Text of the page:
2013 Best Musical Performance Nominees

This is and always has been a really weird category.  Had the movies Once and Black Snake Moan not come out the year of the initial Golden Stakes award there’s a good chance that I never would have thought to make it a category.  Basically it’s a category that looks at scenes where characters are performing music on screen, and the award is for the scene rather than necessarily the quality of the music.  Every year I worry that I won’t find five nominees I’m happy with and every year I actually do end up with a lineup I’m happy with.  Go figure.

  • “Roll Jordan Roll”- 12 Years a Slave:  In 12 Years a Slave we see religion at its worst and we see it as its best.  We see it at its worst at the William Ford’s plantation, where it’s used to justify all sorts of cruelty, and we see it at its best in this scene where it gives people hope (perhaps unfounded hope) when they’re in a desperate situation.  In the scene the slaves are singing a traditional spiritual and Solomon only reluctantly begins to sing along before suddenly taking to the song in a very heartfelt way.  The scene depicts both an important shift in attitude for the character and also acts as a rebuke for a similarly titled but obscenely offensive song that’s sung earlier by the Paul Dano character.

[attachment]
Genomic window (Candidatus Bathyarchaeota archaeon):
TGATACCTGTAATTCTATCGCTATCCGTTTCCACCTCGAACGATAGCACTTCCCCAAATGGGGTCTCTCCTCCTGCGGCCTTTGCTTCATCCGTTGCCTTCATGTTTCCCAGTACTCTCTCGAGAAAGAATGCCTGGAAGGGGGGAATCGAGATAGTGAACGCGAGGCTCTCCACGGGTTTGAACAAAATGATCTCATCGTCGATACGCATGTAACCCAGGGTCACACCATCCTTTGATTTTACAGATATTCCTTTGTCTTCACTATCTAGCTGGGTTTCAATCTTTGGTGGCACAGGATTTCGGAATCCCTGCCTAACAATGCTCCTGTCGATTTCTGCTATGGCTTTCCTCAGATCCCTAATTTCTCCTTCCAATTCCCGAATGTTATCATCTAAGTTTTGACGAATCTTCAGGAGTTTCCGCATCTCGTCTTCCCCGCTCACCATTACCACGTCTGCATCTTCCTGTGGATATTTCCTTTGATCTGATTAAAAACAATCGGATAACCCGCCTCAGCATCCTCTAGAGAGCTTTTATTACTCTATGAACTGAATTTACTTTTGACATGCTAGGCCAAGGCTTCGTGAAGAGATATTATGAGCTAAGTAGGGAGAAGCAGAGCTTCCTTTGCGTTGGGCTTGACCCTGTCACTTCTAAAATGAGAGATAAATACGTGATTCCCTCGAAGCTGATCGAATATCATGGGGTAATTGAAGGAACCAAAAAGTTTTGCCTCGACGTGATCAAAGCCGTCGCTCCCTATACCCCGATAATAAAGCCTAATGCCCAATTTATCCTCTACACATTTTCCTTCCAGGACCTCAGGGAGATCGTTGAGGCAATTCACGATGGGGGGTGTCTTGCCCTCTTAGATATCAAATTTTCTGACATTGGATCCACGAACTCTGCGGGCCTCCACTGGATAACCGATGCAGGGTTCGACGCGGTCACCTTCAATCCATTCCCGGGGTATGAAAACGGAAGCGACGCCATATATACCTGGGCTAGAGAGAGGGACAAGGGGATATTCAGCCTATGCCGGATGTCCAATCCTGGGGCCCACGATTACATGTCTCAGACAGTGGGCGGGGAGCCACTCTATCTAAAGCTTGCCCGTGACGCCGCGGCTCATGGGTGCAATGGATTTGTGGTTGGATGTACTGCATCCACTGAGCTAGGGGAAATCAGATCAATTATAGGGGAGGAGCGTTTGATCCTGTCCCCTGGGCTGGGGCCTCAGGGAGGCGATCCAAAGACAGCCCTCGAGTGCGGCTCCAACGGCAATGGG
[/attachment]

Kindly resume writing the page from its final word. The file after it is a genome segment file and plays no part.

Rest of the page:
• “Please Mr. Kennedy” – Inside Llewyn Davis: In this scene in Inside Llewyn Davis you really get to see the process of collaborative studio creativity.  We see the characters warming up in some peculiar ways (something about puh-puh-puhs?) before the characters finally launch into this weird little song that is both kind of dumb and also kind of catchy.  The key to the scene is of course Adam Driver, whose weird chants make the song both funny and also intriguing.
  • Marcus’ Rap – Short Term 12: Few of the young people at the foster care facility in the film Short Term 12 are in a good place, but the character who seems to be in the worst place is a guy named Marcus who’s about to age out of the facility and faces an uncertain future.  He lets out all his frustrations in this scene where he recites a rap song he wrote to one of his caretakers.  He’s not overly talented and the song isn’t exactly expertly written, but that’s not really the point.  What matters is that he manages to express his personal frustrations in a way that doesn’t shatter the “hard” exterior that he’s built.
  • Piano Duet – Stoker: I wasn’t a huge fan of Stoker, but I did like this scene where India Stoker is playing a piece on the piano when her uncle Charlie suddenly appears behind her and starts playing along with her.  They play a nifty little duet but there’s also something rather uncomfortable about the way that he’s forcing himself into her activity.  It reflects the character’s larger discomfort with the way that this uncle has butted into her life even if he’s ostensibly helping her in a number of ways.
  • “Goldfinger” – The Wolf of Wall Street: There’s a scene in The Wolf of Wall Street where Jordan Belfort says “when you sail on a boat fit for a bond villain, sometimes you need to play the part.”  It’s a sentiment that he’s even warped enough to bring to his wedding night where he’s apparently asked the wedding singer (played by Sharon Jones) to sing this theme to the Bond film of the same name.  In this context the song’s lyrical content like “Pretty girl, beware of his heart of gold / This heart is cold” and “Beckons you to enter his web of sin” take on a new context.

And the Golden Stake goes to…


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